In May of this year major Swiss supermarkets and other food vendors were authorized to sell insects as food. Locusts, crickets and mealworm are the three new insect protein foods you will find on supermarket shelves.
Switzerland is the first European country to legalise insects as food on a mass scale. Not to worry, like any food product, strict regulations and supervision will apply. For local production, one regulation states that the insects must be raised for several generations before they are ready for human consumption* The guardian Aug 2017.
Most of this new protein will be marketed as burger patties or meatballs, incorporating the ground-up insects with rice, carrot and seasonings to enhance the flavor (or maybe hide it)?
Edible insects have been around for a long time. They are common foodstuffs in Asia and, even here in Switzerland they have been sold legally in small, specialized markets. This new authorization now allows main food retailers to get in on the trend, which seems to be spreading…like an infestation.
Bugs as food is not new to my family either. A few years ago my husband ordered some vacuum-sealed bags of crickets, ants and grasshoppers from Thailand. My children didn’t think they were that bad. “Taste like chips,” was the expression I remember hearing…I was not convinced. Neither was I brave enough to try them, muttering something about joining a bugs’-right-to-life-group. I did go on a search for these new Swiss patties (mostly to photograph them for this article) but have not yet found them on the supermarket shelves that I visited. Could it be the trend didn’t catch on? Or, perhaps they have sold out! You know, Christmas is coming! In the mean time, we still have several vacuum-sealed bags of insects in our cupboard. I guess once the shock-factor passed, we decided regular potato chips were still pretty good!
On the sweeter side—a new chocolate—proud to be pink
If you need to cleanse your palate after reading the above story, this may help. Swiss scientists have created a new chocolate called “Ruby.” According to the Callebaut official press release, Ruby is the fourth type of chocolate, coming 80 years after the development of white chocolate.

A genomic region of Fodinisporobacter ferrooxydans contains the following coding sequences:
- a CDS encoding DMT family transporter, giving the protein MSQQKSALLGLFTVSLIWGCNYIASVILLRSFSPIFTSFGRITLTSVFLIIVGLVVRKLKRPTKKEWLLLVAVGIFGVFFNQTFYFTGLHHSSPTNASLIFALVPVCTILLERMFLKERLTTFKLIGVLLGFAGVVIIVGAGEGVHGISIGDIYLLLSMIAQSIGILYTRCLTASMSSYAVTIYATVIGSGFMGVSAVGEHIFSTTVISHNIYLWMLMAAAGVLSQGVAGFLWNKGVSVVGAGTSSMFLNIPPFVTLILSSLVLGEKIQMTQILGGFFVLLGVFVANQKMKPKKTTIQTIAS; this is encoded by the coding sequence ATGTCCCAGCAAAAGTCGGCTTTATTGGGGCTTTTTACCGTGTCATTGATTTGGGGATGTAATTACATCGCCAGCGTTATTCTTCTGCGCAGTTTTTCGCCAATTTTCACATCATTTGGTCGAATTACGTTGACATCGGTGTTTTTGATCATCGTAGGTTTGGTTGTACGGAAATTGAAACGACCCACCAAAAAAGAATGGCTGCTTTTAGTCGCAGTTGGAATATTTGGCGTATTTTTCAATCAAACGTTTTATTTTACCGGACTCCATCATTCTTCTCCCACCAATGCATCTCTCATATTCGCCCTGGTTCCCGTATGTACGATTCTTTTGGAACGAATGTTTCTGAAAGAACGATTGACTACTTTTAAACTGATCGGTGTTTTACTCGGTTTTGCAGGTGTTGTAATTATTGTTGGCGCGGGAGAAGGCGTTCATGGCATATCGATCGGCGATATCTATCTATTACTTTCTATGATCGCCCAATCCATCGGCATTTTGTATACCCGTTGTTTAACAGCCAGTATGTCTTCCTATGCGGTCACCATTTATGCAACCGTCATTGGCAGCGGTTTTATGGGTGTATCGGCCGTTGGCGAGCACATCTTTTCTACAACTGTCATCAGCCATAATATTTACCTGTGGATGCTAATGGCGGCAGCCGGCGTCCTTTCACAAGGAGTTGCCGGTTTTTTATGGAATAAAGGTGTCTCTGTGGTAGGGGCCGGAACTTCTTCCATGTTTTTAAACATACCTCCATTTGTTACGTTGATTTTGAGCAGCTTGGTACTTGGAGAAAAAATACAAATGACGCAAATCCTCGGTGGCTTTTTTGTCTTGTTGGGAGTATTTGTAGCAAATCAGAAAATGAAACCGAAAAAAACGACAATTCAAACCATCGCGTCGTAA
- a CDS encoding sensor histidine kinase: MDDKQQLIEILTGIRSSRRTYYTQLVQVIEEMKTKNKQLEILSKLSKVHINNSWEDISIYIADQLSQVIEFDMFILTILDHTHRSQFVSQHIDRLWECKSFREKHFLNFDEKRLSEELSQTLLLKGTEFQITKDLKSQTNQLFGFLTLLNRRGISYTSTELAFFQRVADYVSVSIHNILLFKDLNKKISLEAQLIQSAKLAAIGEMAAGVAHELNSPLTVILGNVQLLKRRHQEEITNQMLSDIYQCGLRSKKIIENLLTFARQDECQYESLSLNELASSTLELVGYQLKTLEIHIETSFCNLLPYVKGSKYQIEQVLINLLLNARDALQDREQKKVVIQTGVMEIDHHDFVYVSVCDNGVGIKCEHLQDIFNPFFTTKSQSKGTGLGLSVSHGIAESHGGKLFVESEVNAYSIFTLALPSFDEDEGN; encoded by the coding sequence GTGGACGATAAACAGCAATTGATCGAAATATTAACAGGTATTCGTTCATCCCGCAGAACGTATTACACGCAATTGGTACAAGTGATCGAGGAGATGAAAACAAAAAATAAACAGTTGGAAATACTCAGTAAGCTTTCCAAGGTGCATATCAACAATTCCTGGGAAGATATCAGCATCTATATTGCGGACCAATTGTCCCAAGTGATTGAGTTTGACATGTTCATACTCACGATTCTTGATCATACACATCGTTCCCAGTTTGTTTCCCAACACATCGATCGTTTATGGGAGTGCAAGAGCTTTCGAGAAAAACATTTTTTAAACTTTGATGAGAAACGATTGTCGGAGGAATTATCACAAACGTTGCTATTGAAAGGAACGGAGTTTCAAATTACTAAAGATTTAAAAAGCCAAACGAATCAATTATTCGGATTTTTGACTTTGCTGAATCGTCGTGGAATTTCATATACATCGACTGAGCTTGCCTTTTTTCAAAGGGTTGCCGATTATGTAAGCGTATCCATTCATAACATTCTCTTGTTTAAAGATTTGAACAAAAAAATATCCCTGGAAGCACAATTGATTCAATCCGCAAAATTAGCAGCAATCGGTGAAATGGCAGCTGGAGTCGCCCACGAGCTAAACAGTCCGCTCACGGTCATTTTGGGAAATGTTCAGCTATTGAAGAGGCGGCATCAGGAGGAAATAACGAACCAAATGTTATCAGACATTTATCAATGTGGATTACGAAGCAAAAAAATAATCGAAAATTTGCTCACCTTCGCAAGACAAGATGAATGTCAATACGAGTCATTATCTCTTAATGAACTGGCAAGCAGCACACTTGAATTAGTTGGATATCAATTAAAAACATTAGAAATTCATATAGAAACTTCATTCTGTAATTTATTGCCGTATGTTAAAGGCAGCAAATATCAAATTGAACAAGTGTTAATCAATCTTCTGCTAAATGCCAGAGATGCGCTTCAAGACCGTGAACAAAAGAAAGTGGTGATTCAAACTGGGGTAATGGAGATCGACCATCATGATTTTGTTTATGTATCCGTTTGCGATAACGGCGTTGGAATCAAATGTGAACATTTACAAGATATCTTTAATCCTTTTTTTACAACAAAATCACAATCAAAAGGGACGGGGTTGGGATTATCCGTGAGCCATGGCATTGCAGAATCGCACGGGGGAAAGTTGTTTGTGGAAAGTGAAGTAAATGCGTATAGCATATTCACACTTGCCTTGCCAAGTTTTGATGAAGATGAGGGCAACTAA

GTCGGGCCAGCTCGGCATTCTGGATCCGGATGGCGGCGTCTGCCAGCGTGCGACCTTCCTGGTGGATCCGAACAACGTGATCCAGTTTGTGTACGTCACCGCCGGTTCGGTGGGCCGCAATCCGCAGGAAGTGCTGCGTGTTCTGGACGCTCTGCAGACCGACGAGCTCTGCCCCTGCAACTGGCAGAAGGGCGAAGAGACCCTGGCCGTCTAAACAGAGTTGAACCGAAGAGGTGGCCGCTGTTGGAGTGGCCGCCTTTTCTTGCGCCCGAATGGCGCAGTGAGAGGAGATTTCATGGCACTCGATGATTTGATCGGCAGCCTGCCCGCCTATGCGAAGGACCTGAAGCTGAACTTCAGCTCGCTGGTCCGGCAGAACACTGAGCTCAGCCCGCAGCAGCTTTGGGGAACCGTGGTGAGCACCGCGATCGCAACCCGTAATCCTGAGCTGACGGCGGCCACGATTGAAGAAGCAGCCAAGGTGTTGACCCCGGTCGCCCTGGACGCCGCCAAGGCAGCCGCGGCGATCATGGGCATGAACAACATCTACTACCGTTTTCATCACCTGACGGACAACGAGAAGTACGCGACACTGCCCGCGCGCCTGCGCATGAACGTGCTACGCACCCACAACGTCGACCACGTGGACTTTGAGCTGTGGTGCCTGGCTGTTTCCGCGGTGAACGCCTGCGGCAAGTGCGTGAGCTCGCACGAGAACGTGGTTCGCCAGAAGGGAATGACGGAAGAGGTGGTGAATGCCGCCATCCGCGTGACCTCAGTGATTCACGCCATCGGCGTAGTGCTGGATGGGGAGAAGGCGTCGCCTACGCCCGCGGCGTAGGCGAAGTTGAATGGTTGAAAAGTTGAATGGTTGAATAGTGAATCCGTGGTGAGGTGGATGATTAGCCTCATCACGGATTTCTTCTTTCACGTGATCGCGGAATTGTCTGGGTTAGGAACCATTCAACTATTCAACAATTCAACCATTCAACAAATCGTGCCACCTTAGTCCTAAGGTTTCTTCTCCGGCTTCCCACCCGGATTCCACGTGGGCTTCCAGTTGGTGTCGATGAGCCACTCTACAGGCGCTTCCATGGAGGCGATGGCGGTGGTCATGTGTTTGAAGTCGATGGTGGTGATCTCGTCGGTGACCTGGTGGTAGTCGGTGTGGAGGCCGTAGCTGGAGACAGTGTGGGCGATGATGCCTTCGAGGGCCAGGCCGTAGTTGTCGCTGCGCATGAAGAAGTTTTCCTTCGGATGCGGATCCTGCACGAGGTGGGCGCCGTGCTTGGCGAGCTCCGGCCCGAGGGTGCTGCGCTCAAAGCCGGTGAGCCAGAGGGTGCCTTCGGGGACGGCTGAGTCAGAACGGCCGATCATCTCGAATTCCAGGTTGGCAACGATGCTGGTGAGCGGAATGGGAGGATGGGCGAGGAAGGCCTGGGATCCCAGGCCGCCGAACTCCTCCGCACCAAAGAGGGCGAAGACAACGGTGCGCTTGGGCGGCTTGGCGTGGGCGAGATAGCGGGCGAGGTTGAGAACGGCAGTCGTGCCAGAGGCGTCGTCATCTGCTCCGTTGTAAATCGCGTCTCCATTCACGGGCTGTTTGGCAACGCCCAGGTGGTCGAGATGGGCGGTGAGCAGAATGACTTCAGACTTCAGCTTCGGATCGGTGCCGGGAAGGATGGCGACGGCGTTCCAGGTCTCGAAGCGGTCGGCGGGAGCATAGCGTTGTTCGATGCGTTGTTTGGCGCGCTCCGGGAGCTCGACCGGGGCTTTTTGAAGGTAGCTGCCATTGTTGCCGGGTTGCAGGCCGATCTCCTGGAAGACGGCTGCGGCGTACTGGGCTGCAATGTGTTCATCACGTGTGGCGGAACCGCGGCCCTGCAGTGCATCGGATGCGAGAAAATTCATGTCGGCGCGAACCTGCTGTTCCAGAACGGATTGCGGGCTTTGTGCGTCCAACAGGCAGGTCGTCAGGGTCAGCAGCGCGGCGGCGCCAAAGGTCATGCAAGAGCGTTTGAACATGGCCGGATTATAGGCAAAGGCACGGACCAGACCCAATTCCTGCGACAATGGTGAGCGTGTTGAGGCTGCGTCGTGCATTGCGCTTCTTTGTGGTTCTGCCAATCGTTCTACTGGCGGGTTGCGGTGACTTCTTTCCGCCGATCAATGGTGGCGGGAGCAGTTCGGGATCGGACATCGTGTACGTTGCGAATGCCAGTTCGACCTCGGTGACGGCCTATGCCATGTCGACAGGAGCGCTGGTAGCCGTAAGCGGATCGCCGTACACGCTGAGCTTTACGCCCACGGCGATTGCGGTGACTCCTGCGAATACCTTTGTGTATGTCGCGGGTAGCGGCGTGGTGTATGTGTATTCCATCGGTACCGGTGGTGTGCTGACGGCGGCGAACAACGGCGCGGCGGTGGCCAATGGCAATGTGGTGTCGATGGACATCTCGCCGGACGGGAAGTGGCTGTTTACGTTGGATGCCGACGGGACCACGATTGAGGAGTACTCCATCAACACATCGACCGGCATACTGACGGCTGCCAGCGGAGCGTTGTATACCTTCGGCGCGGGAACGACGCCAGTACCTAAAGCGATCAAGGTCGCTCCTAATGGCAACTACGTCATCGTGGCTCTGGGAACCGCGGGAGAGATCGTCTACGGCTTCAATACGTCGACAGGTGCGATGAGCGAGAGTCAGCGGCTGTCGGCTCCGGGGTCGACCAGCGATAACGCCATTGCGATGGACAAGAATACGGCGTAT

Just to refresh, milk chocolate was created by Swiss chocolatier Daniel Peter with the help of Henri Nestlé in 1875 while white chocolate was developed by the Nestlé Company in the 1930s.
Of course the original chocolate goes way back— to the ancient pre-Olmec and Olmec civilizations of the Americas about 3,700 years ago—only discovered by Europeans in the 16th century.
Ruby chocolate was created by the Zurich-based company Barry Callebaut and is made from the “ruby” cocoa bean (which is not among the three main varieties of cocoa bean…could it be a variation)?
The ruby bean has a pinkish hue and fruity taste and is grown in many parts of the world. The chocolate, which is pink and reported to retain this fruity taste, has taken 14 years to develop and contains no added flavors or colors. Many are lauding it as the “millennial’s chocolate” in an effort to cater to the tastes of this digitally savvy generation. I may not be a millennial, but I am anxious to try it when it reaches the general market, supposedly in February.
What will the Swiss think of next? Hopefully not Ruby-covered ants… ◊
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